Mainly Tech projects on Python and Electronic Design Automation.

Wednesday, July 12, 2006

Python Functions: Assignments And Scope

Explaining why this works:

n = [0]
def list_access():
n[0] = n[0] + 1
return n

print "\nlist_access:", list_access()
except UnboundLocalError, inst:
print " ERROR:\n", inst

And this throws the exception:

m = 0
def int_access():
m = m + 1
return m

print "\nint_access:", int_access()
except UnboundLocalError, inst:
print " ERROR:\n", inst

To execute a source program, the Python compiler compiles your
original source into 'byte codes' – a form of your program that
is easier for the Python interpreter to later run. In generating this
byte code, the byte code compiler will determine which variable names
in a function are local to that function, (so alowing it to optimise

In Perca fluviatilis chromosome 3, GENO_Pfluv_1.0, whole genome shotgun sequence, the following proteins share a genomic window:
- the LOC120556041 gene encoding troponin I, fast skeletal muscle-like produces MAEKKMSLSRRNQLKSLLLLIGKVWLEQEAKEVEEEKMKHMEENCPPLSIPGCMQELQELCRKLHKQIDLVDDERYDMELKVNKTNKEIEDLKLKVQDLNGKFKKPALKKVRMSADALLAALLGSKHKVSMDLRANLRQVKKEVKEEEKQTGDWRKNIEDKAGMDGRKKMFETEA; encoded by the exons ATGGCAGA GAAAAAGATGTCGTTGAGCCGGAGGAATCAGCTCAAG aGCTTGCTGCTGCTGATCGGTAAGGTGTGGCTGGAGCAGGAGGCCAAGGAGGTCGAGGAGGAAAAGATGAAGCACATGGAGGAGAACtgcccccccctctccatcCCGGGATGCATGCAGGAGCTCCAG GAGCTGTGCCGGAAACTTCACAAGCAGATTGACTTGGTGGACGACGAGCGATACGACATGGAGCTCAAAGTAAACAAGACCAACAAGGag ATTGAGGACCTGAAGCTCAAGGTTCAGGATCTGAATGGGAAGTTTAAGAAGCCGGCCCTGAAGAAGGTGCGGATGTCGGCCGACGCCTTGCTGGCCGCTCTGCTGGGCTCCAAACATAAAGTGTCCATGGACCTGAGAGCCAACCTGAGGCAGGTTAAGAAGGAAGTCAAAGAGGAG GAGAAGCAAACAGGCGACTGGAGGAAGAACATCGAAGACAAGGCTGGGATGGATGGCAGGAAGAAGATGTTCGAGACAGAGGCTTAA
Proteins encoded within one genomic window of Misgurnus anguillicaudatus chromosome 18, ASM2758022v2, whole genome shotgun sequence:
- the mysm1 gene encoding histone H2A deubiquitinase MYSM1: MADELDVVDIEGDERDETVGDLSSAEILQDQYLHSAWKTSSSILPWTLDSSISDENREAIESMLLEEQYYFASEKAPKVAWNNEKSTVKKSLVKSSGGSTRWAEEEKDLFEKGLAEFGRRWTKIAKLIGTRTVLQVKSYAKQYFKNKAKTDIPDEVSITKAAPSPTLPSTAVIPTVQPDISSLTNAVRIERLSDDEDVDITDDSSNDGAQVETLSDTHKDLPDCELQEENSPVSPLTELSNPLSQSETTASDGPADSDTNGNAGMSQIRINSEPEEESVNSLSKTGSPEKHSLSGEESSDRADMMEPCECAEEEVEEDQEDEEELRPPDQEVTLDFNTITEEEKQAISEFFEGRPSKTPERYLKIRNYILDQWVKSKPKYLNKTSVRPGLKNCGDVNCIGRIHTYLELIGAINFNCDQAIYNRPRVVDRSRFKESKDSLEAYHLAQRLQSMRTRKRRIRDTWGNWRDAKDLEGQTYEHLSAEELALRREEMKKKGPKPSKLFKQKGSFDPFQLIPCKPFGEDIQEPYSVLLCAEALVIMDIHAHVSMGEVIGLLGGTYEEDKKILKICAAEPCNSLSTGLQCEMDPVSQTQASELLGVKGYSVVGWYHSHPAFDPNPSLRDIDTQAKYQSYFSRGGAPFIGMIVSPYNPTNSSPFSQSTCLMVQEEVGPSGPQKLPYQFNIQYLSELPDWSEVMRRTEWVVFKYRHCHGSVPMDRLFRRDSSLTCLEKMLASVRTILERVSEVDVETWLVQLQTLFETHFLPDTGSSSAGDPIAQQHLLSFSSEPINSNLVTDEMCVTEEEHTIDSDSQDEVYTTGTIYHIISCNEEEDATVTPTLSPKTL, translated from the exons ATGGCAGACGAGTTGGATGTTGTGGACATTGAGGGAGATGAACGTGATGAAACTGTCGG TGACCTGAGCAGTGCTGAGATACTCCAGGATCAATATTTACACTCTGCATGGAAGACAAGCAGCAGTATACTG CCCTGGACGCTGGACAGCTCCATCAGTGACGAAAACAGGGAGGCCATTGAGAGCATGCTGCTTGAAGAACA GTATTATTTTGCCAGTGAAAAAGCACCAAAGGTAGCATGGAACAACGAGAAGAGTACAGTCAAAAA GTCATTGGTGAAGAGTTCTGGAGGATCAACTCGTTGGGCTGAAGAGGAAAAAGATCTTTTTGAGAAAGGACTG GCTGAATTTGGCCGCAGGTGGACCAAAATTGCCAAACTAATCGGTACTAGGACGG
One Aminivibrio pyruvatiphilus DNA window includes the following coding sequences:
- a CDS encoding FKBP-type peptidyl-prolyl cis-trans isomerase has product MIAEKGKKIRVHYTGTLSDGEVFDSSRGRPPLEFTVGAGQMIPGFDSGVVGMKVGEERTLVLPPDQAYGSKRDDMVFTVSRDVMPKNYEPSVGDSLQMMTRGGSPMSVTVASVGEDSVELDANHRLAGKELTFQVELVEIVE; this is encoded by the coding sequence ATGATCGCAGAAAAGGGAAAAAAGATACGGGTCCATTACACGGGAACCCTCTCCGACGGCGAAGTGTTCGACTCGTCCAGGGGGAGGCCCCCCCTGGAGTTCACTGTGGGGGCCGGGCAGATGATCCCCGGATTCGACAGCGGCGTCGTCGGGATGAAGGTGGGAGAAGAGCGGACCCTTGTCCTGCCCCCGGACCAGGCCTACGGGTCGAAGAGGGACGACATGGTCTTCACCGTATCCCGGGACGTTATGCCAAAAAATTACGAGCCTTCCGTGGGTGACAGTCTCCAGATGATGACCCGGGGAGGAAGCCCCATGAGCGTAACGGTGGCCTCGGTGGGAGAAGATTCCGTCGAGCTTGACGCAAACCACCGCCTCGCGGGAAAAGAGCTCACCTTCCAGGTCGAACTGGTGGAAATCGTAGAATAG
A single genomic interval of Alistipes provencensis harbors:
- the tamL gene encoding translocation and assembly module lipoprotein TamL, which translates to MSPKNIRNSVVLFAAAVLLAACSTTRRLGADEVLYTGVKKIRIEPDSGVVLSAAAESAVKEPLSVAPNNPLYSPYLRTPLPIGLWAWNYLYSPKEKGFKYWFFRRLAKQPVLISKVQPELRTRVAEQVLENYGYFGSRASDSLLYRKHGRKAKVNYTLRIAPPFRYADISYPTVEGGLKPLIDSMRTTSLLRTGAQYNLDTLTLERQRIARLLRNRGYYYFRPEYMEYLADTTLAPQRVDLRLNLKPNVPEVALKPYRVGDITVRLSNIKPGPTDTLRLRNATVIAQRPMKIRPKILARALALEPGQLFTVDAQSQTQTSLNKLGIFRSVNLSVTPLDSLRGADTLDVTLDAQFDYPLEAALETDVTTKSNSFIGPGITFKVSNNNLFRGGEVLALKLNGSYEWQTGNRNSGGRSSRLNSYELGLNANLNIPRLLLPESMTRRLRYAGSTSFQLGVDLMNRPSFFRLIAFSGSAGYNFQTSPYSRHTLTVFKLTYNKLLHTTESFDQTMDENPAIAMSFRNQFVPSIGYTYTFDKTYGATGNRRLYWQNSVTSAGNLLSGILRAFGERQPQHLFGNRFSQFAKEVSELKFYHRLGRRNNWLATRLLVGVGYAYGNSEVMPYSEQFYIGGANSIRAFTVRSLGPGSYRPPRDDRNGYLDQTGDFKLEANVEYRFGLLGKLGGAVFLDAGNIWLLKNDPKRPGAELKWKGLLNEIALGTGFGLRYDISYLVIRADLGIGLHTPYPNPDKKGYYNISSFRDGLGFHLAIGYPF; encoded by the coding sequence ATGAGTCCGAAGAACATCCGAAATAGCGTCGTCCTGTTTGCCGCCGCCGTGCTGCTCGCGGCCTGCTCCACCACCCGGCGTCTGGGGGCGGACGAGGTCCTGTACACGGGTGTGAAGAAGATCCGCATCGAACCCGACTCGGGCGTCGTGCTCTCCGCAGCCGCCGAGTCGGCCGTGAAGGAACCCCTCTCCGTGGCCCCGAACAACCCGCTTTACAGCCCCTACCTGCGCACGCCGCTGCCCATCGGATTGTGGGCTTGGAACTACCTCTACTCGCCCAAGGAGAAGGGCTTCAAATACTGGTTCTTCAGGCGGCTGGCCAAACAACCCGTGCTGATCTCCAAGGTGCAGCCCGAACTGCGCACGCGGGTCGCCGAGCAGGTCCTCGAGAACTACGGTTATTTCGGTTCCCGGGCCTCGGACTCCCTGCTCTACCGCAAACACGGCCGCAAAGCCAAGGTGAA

accesses to such local names).

The rule for determining if a variable is local to a function is:

  • If there is a global statement for the name in the function
    then the name is accessed from the global scope.
  • If there is no global statement for the name, and if there
    are assignments to the 'bare' name within the function then the name
    is of local scope.
    ( A bare name assignment means assignment to a
    name, where the name occurs without attribute references,
    subscripts, or slicing s, just the bare name).
  • Otherwise the name will be looked up in reverse order of all
    enclosing scopes, until it is found.

In the second example, function int_access; name m is flagged as
local by the byte code compiler as the bare name is being assigned
to. The interpreter therefore looks for a value of m to increment
only in the local scope, cannot find a value, then raises the
UnboundLocalError exception.
In function list_access, the bare
name n is not assigned to, so n is found when looking back
through enclosing scopes.








Subscribe Now: google

Add to Google Reader or Homepage

Go deh too!

Blog Archive